310 Pillsbury Dr. S.E.
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Nabil Matar studied English Literature at the American University of Beirut where he received his B.A. and M.A. In 1976, he completed his Ph.D. at Cambridge University on the poetry of Thomas Traherne. He taught at Jordan University and the American University of Beirut, and received postdoctoral grants from the British Council (Clare Hall, Cambridge University) and from Fulbright (Harvard Divinity School).
In 1986, Dr. Matar moved to the United States and started teaching in the Humanities Department at Florida Institute of Technology. In 1997, he became the Department Head and served until 2007 when he moved to the English Department at the University of Minnesota. He is Presidential Professor in the President’s Interdisciplinary Initiative on Arts and Humanities and the Samuel Russell Chair in the Humanities. He teaches in the departments of English and History, and in the Religious Studies Program.
Dr. Matar’s research in the past three decades has focused on relations between early modern Britain, Western Europe, and the Islamic Mediterranean. He is author of numerous articles, chapters in books and encyclopedia entries. He completed a trilogy on Islam in Britain, 1558-1685 (Cambridge UP, 1998), Turks, Moors and Englishmen in the Age of Discovery (Columbia UP, 1999), and Britain and Barbary, 1589-1689 (UP of Florida, 2005). He wrote the introduction to Piracy, Slavery and Redemption (Columbia UP, 2001) and completed a second trilogy on Arabs and Europeans in the early modern world: In the Lands of the Christians (Routledge, 2003); Europe through Arab Eyes, 1578-1727 (Columbia UP, 2009); and An Arab Ambassador in the Mediterranean World (1779-1787)(Routledge, 2015). With Professor Gerald MacLean, he published Britain and the Islamic World, 1558-1713 (Oxford UP, 2011), and with Professor Judy Hayden, he edited a collection of essays on travel to the Holy Land in the early modern period: Through the Eyes of the Beholder: the Holy Land in Early Modern Imagination, Brill, 2012). He also edited, introduced, and annotated Henry Stubbe and the Beginnings of Islam: ‘The Originall & Progress of Mahometanism,’ (Columbia University Press, 2013), and completed British Captives in the Mediterranean and the Atlantic, 1563-1760 (Brill, Leiden, 2014). In 2018, he selected, introduced, and translated The United States through Arab Eyes: Anthology of Writings from Early Emigrants (1876-1914) (Edinburgh University Press).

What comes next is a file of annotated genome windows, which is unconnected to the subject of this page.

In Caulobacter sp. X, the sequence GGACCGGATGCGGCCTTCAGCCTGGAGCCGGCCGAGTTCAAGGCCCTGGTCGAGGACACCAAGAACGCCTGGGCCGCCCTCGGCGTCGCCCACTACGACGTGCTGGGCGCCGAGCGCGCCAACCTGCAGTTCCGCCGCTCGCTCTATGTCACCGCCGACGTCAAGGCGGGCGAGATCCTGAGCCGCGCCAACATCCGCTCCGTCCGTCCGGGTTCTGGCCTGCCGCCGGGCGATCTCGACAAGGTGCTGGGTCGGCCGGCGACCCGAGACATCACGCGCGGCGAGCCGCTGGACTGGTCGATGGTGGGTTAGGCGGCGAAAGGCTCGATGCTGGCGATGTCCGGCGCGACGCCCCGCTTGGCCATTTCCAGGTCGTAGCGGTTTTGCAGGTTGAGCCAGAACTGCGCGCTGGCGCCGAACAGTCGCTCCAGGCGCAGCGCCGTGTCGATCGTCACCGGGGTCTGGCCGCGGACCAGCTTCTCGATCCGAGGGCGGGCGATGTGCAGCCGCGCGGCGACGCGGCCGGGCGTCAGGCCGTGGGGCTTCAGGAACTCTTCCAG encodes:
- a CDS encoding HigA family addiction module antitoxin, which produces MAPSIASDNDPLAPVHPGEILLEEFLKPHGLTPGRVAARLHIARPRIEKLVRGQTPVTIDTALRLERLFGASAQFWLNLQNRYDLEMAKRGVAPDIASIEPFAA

Dr. Matar was Principal Investigator of, “Shared Cultural Spaces: Islam and the West in the Arts and Sciences,” National Endowment of the Humanities Conference (24-26 February 2011) and in recognition of his "pioneering scholarship on the relationship between Islamic civilisation and early modern Europe," Dr. Matar was given the Building Bridges award at the University of Cambridge (28 March 2012). In 2017, he received the Kuwait Foundation for the Advancement of Sciences Award.
Many of Dr. Matar’s books have been translated into Arabic and Turkish. His study guide on Islam (1992) has been translated into Chinese. For the past few years, Dr. Matar has been publishing on the impact of Catholic and Protestant missions on the Arab East between 1517 and 1797.
- Ph.D.: English, Emmanuel College, University of Cambridge, 1976
- Arab-Islamic civilization
- Seventeenth-Century English Religious literature
- Arabic and European travel literature
- Captivity Literature
- Euro-Islamic contacts (early modern)